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Freedom's Children - Galactic Vibes CD (album) cover


Freedom's Children


Heavy Prog

3.33 | 23 ratings

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3 stars Freedom's Children is one of a tiny number of groups from South Africa known to have recorded and performed progressive rock music, their history going as far back as 1966. There are folk proggies Hawk and a few artists as Robert Calvert and Manfred Mann, but documented art rock from the nation is sadly lacking due to political issues. It was also difficult for bands to play outside the country, which makes this final LP that much more a treasure. FC really knew how to record with limited means, though, and a presumably tight budget. Oh, this is prog alright, it just tends to be spat it in your face, coming more from the schools of Sabbath, Creedence and Zeppelin with only hints of the Nice and Tull. But these guys had visions of art and hard rockin power come together at a time when it was usually one or the other. And they could play like mutherf*ckers. 'Sea Horse' is a standout rocker, Julian Laxton's cutting wah-wahed ax, Brian Davidson howling up a storm with drummer Colin Pratley and Barry Irwin (Ramsay MacKay only appears on the live 'Homecoming') on heavy bottom. Evidently they had lost their keyboardists and on this night only Laxton plays synthesizer. Pratley takes a mammoth and very jazz drum solo in 16-minute stomper 'The Homecomming'. A taste of Zep in 'That Did It' and a good one too, perfectly dirty, raggedly beautiful and bruised in all the right places, just like those English rockers on a good night. Acid folk of 'Fields and Me' is more than it seems, with a swelling 25 piece string section as it becomes a trip through an Arabian desert at sundown. A remarkable piece. Brief 'The Crazy World of Pod' interrupts the moment with electronic warbles, hokey country-psych bit '1999' doesn't quite work, and 'About the Dove and His King' shines with more Eastern mystique and makes ample use of the strings.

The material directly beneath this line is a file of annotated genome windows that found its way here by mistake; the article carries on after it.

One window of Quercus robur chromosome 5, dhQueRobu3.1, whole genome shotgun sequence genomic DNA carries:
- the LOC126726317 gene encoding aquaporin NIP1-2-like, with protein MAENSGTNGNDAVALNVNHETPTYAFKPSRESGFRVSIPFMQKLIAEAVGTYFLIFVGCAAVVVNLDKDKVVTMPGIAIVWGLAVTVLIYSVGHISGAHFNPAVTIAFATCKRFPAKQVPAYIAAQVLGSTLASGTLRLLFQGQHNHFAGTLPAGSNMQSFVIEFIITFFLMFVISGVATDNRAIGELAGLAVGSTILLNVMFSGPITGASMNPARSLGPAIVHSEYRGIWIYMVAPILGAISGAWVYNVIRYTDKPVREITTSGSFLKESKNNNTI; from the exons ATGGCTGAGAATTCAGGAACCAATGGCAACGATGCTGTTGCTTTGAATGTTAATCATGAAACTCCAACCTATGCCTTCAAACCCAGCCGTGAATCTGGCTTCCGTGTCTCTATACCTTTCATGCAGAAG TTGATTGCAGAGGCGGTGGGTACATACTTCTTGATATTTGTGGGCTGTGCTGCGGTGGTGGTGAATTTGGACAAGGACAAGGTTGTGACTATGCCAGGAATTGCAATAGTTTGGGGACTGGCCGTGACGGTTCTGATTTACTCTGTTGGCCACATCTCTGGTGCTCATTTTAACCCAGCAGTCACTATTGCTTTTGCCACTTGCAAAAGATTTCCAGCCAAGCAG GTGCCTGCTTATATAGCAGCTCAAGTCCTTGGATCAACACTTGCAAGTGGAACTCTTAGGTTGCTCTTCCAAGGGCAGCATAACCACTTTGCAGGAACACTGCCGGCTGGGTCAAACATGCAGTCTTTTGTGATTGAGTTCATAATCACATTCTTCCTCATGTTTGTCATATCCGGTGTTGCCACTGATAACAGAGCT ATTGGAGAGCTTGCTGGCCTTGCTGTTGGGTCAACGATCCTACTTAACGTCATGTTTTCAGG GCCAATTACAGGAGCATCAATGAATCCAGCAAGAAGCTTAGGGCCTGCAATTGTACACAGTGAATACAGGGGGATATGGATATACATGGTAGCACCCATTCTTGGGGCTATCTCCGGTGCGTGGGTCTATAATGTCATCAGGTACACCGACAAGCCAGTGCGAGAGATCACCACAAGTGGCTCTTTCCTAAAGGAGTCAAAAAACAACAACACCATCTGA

Good music from a band denied its part in progressive rock history till recently, and a rare treat from the truly sparse South African prog scene.

Atavachron | 3/5 |


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